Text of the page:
The last fifty years has seen a resurgence of interest in Hildegard of Bingen, a twelfth-century mystic, theologian, and nun. As her story is taken up by various scholars, the image of Hildegard that is presented tells us as much about the scholars as it tells us about Hildegard. By isolating two scholars who take Hildegard’s work seriously, we can investigate the ways that the interpreter can shape what they find in a historical source for a particular theological purpose. Barbara Newman and Pope Benedict XVI approach Hildegard from very different perspectives and the vision of Hildegard that they each present tells us as much about these scholars and their interests as they do about Hildegard hers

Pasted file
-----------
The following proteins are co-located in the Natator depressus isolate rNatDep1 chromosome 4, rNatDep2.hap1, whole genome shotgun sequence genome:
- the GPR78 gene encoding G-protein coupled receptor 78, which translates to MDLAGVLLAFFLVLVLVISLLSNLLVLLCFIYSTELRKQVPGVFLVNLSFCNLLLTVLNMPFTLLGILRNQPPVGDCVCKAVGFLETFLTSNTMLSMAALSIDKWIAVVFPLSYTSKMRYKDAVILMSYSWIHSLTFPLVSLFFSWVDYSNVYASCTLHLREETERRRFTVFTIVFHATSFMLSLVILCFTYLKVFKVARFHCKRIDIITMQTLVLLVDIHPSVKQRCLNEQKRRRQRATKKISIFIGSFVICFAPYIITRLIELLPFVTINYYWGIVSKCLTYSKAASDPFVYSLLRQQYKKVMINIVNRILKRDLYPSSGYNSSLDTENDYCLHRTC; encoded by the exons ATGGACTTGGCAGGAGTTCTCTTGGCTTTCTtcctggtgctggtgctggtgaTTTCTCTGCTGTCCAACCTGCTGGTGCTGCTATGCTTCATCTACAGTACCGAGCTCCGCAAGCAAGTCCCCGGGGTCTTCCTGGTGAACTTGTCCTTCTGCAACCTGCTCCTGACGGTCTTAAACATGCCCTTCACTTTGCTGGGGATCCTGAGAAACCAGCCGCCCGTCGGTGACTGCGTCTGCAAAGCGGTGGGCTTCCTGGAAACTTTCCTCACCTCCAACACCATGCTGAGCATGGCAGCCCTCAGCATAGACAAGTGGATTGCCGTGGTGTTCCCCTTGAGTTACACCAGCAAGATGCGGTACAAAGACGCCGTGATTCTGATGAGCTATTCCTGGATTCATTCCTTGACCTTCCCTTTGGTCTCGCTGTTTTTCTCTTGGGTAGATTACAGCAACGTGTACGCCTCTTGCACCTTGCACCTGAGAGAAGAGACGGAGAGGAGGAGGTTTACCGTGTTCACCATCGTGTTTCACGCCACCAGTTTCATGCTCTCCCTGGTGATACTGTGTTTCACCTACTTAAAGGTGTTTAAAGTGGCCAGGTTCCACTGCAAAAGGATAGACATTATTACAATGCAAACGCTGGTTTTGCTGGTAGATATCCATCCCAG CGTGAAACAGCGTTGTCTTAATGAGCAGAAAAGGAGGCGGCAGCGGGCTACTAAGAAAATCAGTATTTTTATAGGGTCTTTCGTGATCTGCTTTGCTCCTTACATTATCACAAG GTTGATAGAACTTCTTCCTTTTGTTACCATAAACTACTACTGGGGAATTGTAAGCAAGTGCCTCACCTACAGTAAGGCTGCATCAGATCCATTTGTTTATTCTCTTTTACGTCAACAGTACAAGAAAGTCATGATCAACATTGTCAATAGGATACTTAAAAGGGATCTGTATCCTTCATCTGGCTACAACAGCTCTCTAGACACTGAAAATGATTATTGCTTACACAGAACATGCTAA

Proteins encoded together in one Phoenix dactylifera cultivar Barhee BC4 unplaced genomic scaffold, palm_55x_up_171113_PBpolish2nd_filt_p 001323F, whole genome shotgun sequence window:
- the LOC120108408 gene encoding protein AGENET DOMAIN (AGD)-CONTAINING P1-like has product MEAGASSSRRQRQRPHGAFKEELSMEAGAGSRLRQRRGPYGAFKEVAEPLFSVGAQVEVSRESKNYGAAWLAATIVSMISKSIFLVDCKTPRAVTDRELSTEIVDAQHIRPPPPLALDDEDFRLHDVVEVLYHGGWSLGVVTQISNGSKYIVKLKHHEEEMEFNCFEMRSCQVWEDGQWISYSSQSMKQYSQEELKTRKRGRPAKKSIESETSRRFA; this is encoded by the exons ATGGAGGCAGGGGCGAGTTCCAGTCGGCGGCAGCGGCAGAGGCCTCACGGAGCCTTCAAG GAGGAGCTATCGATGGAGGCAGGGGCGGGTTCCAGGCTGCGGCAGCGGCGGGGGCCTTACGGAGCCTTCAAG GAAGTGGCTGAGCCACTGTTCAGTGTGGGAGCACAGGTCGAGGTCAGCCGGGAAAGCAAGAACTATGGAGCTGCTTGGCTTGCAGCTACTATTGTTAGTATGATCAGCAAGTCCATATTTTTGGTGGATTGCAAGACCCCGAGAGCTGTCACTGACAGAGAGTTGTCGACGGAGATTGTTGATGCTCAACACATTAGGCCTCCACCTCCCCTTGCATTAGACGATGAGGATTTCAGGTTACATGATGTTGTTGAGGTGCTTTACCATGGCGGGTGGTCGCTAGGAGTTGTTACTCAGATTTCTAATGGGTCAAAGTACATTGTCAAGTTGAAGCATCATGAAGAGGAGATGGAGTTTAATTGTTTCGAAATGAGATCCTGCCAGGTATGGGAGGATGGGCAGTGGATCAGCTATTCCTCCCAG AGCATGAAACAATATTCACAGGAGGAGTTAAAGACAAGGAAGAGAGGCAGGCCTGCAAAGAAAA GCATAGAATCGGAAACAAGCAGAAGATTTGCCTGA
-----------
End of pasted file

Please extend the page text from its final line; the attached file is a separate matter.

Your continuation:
Cynthia Cameron is a PhD student in theology and eductaion at Boston College's School of Theology and Ministry. She has was a teacher and administrator at Catholic secondary schools in Connecticut and Washington, DC. Her interests include Catholic education for young women, feminist theology, and Scripture.